Plenty for Flames to build on after OT loss to powerful Hurricanes

After some losses, you hang your head, pick up the pieces on a poor showing and focus on getting back to work the next day.

This was not one of those losses for the Calgary Flames.

But don’t tell that to Jacob Markstrom.

“We didn’t get two points, so it wasn’t good,” spat the Flames netminder following a 2-1 overtime loss to Carolina at the Saddledome on Thursday.

“Now we haven’t got two points three games in a row.

“It’s not good for our group, not good for our team and not good enough for me.”

The netminder’s rather harsh assessment followed an impressive showing by the Flames in which the Hurricanes somehow pulled two pucks off the goal line in the third period to set up Sebastian Aho’s overtime winner.

Sure, it was the sixth time in seven overtime decisions the Flames have come up short.

But given how well they stacked up all night long against their doppelganger near the top of the NHL standings, there was plenty to applaud in this game.

“I think we battled back, earned a point,” said coach Darryl Sutter, who agreed the two teams play a similar style based on relentless forechecking.

“Hey, they’re one of the favourites to win the Stanley Cup, right?

“They’ve got some top-end guys there and they showed it in overtime. You try to emulate their style as much as you can.”

On Thursday, they did exactly that, bouncing back from an early 1-0 deficit to go toe-to-toe with a deep, talented bunch that moved one point out of top spot in the NHL, just one ahead of the Flames.

Scoring chances and shots on goal were essentially even in a tight-checking game matching up two of the league’s stingiest netminders.

Both team’s employed tenacious forechecks that took turns pinning one another in their own zone.

Another measuring stick game for a Flames team that’s new to the type of structured, high-end hockey Rod Brind’Amour has had the Canes playing for years.

Noah Hanifin made up for a missed penalty shot with his second of the season midway through the night, setting the stage for a magnificent third period in which the Flames were mere inches from getting the win.

Early in the third, a Dillon Dube shot from in tight squeezed through Freddie Andersen and bounced off his stick on its way to the net before Teuvo Teravainen knocked the trickling puck off the goal line with a one-handed backhand for the ages.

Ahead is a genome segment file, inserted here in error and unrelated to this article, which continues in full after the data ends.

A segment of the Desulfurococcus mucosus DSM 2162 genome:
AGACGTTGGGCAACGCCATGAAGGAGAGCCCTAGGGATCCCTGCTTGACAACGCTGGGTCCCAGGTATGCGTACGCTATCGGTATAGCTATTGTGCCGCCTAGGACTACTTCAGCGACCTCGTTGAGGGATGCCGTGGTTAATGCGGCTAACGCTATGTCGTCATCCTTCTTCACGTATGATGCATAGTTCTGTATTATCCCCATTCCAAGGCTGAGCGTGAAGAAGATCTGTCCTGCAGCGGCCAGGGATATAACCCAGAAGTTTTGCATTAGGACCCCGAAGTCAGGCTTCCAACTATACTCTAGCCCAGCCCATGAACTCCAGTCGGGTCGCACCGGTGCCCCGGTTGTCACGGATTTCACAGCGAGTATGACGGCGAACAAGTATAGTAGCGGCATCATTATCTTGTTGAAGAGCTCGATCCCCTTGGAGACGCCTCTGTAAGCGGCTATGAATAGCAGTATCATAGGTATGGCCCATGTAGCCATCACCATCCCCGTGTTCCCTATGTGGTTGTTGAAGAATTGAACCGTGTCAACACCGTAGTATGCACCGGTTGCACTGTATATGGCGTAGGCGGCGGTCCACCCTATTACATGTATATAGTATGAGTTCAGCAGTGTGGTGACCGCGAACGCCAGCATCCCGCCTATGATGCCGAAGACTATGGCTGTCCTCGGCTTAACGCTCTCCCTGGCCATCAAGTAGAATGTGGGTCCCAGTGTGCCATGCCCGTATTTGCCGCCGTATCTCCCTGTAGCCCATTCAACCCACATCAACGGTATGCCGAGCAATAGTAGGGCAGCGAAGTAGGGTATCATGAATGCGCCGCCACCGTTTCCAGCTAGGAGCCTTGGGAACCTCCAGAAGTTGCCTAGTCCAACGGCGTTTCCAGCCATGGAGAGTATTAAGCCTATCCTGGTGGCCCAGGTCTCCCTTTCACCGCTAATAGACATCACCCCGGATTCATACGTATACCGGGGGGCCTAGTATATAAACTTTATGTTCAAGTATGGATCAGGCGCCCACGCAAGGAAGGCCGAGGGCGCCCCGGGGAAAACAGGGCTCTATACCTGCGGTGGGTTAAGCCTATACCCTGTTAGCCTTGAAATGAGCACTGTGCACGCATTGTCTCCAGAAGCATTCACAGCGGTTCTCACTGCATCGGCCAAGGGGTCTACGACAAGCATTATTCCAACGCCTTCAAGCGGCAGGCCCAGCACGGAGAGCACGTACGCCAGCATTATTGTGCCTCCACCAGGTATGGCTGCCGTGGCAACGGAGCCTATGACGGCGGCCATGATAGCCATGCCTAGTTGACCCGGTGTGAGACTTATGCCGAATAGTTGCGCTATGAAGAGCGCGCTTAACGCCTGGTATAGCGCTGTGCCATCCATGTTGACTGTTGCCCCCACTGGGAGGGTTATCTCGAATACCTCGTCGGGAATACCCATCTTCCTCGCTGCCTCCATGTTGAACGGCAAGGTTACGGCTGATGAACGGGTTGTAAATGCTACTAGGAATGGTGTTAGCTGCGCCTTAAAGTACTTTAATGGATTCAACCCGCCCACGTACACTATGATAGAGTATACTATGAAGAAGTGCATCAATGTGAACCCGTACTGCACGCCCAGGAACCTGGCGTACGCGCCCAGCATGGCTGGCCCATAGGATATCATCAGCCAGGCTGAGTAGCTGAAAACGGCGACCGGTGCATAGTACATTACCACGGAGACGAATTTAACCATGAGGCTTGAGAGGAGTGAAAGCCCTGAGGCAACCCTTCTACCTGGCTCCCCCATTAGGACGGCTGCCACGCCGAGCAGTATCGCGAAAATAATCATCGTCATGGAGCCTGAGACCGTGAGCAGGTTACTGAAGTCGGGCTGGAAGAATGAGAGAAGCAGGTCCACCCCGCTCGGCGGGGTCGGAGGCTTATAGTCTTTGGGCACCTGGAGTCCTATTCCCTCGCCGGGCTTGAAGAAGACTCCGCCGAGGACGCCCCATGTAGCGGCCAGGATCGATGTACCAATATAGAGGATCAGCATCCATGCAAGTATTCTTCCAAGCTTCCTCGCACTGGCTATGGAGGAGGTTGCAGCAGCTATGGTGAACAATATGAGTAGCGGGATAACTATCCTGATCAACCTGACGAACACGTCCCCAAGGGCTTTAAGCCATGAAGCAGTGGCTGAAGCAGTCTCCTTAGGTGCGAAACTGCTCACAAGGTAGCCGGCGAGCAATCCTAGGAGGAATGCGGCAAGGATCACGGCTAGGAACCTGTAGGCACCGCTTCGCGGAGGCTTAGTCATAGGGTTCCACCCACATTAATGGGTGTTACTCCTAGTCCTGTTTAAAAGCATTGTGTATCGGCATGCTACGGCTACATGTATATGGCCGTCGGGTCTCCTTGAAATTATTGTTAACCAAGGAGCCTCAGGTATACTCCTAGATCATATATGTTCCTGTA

With three minutes left, a Rasmus Andersson centring pass bounced off Jaccob Slavin and appeared to be heading into the net before the flailing defender somehow swiped the puck from harm’s way with another one-hander.

Seconds later, Aho, who opened the scoring four minutes in, cleared a Matthew Tkachuk shot before a dangerous foray by Mikael Backlund forced the Canes into taking their fifth penalty of the night in the final minute.

And there, to be frank, is where the Flames failed most in this one.

Having trouble even entering the zone with the man advantage, the Flames power play finished 0-for-5 with a paltry five shots on net.

“You could tell this morning and before the game we had some tired guys and it showed on our power play for sure,” said Sutter.

“We have to be a lot better in a game like that, when you know it’s going to be tight,” added Hanifin.

“When you get that many power plays, you’ve got to capitalize.

“We’ve got to do a better job on the break-outs. I thought Carolina did a good job holding the line, not giving us much.”

Otherwise, plenty for Calgary fans to get excited about, as the revitalized Flames gave as good as they took from one of the league’s very best.

A growing concern could certainly be the Flames’ overtime record, as the hosts coughed up the puck far too often in an extra frame where what matters most is possession.

Well, actually, Markstrom pinpointed what really matters most at three-on-three.

“Score before they score,” he said, with an edgy touch of sarcasm.

“I think that’s huge. That’s the most important thing for our group.”

After two months of Sutter reminding everyone his team doesn’t have anyone on his team capable of going end-to-end to win games in overtime, the irony was rich that Aho did exactly that to end an entertaining evening.

As Elias Lindholm jumped off the bench to give chase, Aho raced up the ice and drove the net, stopping just in front of Markstrom as the puck bounced fortuitously over the goalie’s pad.

“That’s a good team there, and we played a solid game, but it’s not good enough — we want to push and get those two points,” said Hanifin, whose club will try to halt its three-game slide Saturday against visiting Boston.

“Obviously today was a good test for us against a good team and I thought we maybe deserved it or didn’t deserve it, but I thought it could have gone our way more times that it went their way,” added Markstrom.

“But that didn’t happen, and we’re sitting here. We’ve got some work to do in practice and get back here next game.”

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